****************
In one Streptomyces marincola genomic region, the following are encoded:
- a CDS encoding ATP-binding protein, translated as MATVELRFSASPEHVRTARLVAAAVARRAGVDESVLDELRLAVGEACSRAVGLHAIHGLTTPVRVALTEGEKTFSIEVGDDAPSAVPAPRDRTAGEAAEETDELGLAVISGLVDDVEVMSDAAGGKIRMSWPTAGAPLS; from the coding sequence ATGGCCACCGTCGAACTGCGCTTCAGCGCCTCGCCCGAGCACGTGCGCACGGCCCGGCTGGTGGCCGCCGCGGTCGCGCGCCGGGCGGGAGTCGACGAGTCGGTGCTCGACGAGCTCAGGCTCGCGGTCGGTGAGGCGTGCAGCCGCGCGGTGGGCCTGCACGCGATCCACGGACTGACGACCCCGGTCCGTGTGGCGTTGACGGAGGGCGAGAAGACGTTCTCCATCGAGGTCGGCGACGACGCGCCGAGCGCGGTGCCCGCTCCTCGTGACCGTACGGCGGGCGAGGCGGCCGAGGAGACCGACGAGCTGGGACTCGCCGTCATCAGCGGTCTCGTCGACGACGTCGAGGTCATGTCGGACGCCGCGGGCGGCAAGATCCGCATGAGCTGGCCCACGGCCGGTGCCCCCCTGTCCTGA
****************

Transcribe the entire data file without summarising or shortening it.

In one Streptomyces marincola genomic region, the following are encoded:
- a CDS encoding ATP-binding protein, translated as MATVELRFSASPEHVRTARLVAAAVARRAGVDESVLDELRLAVGEACSRAVGLHAIHGLTTPVRVALTEGEKTFSIEVGDDAPSAVPAPRDRTAGEAAEETDELGLAVISGLVDDVEVMSDAAGGKIRMSWPTAGAPLS; from the coding sequence ATGGCCACCGTCGAACTGCGCTTCAGCGCCTCGCCCGAGCACGTGCGCACGGCCCGGCTGGTGGCCGCCGCGGTCGCGCGCCGGGCGGGAGTCGACGAGTCGGTGCTCGACGAGCTCAGGCTCGCGGTCGGTGAGGCGTGCAGCCGCGCGGTGGGCCTGCACGCGATCCACGGACTGACGACCCCGGTCCGTGTGGCGTTGACGGAGGGCGAGAAGACGTTCTCCATCGAGGTCGGCGACGACGCGCCGAGCGCGGTGCCCGCTCCTCGTGACCGTACGGCGGGCGAGGCGGCCGAGGAGACCGACGAGCTGGGACTCGCCGTCATCAGCGGTCTCGTCGACGACGTCGAGGTCATGTCGGACGCCGCGGGCGGCAAGATCCGCATGAGCTGGCCCACGGCCGGTGCCCCCCTGTCCTGA